Matt Olson, 1B, OAK
Olson snuck into the preseason 101 at no. 96 on the heels of one of the best power displays in the minor leagues last year. Unfortunately for Olson’s stock in the real world, that production came in the California League, and between that discount and his first base profile the hype train didn’t quite leave the station. He’s shown he’s not entirely a product of environment thus far however, continuing his power rampage against tougher pitching in the more difficult stadium contexts of the Texas League. He’s already ripped three bombs en route to a 1.042 OPS through 38 plate appearances. All three true outcomes have been firmly on display, with nine walks and 11 strikeouts also in the mix. He looks like a true-to-form Adam Dunn type in the making, and those who may have been skeptical based on the Cal League penalty last year will need to come around quickly if he can sustain the start.
Zach Eflin, RHP, PHI
Eflin’s the kind of prospect who may just have fallen through the cracks this past winter, as he was a man on the move. San Diego’s first rounder in 2012, he was moved first to the Dodgers in the Matt Kemp deal and then swapped to Philadelphia in the package for Jimmy Rollins. He dramatically improved his ground-ball rate last year and the figure has ticked up another notch through 14 shutout innings to start his season at Double-A. It remains an open question as to whether he’ll develop the kind of secondary weapon(s) to up his whiff rate into appealing territory. But in deeper leagues where league-average starters provide value he should be a name firmly on your radar through the early going.
Wes Rogers, OF, COL
A fourth rounder from last summer, Rogers has opened the season scorching hot in the hitter’s paradise of Asheville, posting a .333/.436/.485 line over his first 39 plate appearances. More intriguing still are his 11 stolen bases in 12 attempts already. That’s not a typo, and it is a lot of stolen bases (at an excellent clip) in just nine games. Including his efforts in Rookie ball after signing last summer he’s now swiped 26 bases in 28 attempts in less than 40 professional games. Factor in the whole part where he’s in the Rockies’ system and figures to spend the next however many years he remains in the organization hitting in excellent offensive environments, and we may just have a live one on our hands here.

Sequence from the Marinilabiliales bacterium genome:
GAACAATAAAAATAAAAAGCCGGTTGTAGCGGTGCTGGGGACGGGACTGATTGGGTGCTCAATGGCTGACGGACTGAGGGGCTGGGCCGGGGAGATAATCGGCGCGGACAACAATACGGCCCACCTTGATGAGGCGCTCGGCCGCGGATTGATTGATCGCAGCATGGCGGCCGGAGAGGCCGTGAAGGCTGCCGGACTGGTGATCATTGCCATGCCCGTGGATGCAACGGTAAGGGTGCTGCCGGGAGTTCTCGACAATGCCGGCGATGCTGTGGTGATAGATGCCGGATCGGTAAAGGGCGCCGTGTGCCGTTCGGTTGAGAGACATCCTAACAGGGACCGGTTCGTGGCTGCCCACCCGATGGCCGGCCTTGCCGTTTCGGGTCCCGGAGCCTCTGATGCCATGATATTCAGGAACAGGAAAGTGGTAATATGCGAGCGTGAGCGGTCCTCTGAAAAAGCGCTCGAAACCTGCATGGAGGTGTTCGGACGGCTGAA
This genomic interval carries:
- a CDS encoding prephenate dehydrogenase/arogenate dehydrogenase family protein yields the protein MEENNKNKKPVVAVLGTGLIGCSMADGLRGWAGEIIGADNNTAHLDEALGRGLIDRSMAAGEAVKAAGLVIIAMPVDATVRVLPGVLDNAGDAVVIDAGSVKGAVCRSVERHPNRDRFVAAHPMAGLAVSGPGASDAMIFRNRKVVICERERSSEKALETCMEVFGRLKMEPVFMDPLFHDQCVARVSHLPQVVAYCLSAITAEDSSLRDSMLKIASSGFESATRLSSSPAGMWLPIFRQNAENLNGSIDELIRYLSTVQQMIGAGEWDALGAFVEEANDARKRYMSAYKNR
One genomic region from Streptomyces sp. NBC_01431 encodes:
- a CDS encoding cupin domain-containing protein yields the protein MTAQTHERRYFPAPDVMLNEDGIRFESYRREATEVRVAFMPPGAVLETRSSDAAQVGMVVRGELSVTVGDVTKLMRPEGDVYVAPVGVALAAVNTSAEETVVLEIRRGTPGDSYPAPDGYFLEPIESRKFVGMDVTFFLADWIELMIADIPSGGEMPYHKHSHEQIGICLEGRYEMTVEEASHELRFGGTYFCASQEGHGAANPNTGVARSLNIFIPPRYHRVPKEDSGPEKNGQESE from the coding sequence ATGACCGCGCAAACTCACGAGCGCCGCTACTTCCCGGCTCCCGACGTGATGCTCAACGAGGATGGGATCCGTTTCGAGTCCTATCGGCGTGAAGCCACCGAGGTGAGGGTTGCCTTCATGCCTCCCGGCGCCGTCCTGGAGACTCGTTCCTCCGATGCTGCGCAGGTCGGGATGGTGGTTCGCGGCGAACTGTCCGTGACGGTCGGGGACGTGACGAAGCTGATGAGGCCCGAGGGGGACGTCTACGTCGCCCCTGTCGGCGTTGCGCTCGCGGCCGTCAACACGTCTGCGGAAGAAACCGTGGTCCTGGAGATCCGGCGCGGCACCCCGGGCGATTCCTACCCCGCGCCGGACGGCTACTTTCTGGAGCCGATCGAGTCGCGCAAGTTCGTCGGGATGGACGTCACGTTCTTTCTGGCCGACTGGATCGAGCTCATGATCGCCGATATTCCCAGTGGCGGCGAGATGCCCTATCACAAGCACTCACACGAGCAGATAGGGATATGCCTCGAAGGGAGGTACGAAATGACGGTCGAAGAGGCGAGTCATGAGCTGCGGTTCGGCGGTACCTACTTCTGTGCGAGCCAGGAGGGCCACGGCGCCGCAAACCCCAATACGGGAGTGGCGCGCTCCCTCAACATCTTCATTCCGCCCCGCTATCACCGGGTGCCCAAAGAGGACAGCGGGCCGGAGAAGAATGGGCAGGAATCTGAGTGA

Tony Kemp, 2B, HOU
A diminutive Astros keystoner who just keeps barreling baseballs to prove the doubters wrong? Body type and organizational comps are generally lazy, but the more Kemp keeps hitting the more he’ll conjure the minor league ghost of Jose Altuve. I wrote about Kemp last summer after seeing him at High-A, and he hasn’t missed much of a beat since a second-half promotion to Double-A. He’s off to a blistering .382/.523/.412 start through 10 games in the Texas League, and while power will never be a part of his game he’s now rocking a composite .401 career OBP with more walks than strikeouts through 999 professional plate appearances. Toss in the speed profile to steal 20-25 bases, and at some point he’s bound to start earning himself roster spots in some dynasty leagues.
Bubba Starling, OF, KCR
All I’ll say is that he’s off to a .361/.425/.611 start in the Carolina League, and that might be the best nine-game stretch of his entire career. Just FYI. That’s all. Just… just so you know what’s up with him.